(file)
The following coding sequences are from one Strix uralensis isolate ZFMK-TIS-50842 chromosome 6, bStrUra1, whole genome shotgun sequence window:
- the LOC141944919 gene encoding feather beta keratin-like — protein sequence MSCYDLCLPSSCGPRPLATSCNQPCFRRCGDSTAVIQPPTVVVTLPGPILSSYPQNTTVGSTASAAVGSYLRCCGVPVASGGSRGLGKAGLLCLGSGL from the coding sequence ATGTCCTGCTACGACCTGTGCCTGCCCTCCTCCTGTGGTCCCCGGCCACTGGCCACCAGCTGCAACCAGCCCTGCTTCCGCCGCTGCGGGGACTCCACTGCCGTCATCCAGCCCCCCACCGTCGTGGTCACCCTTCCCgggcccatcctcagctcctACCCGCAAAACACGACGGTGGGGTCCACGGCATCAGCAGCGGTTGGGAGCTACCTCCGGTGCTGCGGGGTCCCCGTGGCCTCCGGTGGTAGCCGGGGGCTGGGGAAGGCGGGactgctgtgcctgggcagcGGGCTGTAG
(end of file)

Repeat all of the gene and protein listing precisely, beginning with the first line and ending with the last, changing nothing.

The following coding sequences are from one Strix uralensis isolate ZFMK-TIS-50842 chromosome 6, bStrUra1, whole genome shotgun sequence window:
- the LOC141944919 gene encoding feather beta keratin-like — protein sequence MSCYDLCLPSSCGPRPLATSCNQPCFRRCGDSTAVIQPPTVVVTLPGPILSSYPQNTTVGSTASAAVGSYLRCCGVPVASGGSRGLGKAGLLCLGSGL from the coding sequence ATGTCCTGCTACGACCTGTGCCTGCCCTCCTCCTGTGGTCCCCGGCCACTGGCCACCAGCTGCAACCAGCCCTGCTTCCGCCGCTGCGGGGACTCCACTGCCGTCATCCAGCCCCCCACCGTCGTGGTCACCCTTCCCgggcccatcctcagctcctACCCGCAAAACACGACGGTGGGGTCCACGGCATCAGCAGCGGTTGGGAGCTACCTCCGGTGCTGCGGGGTCCCCGTGGCCTCCGGTGGTAGCCGGGGGCTGGGGAAGGCGGGactgctgtgcctgggcagcGGGCTGTAG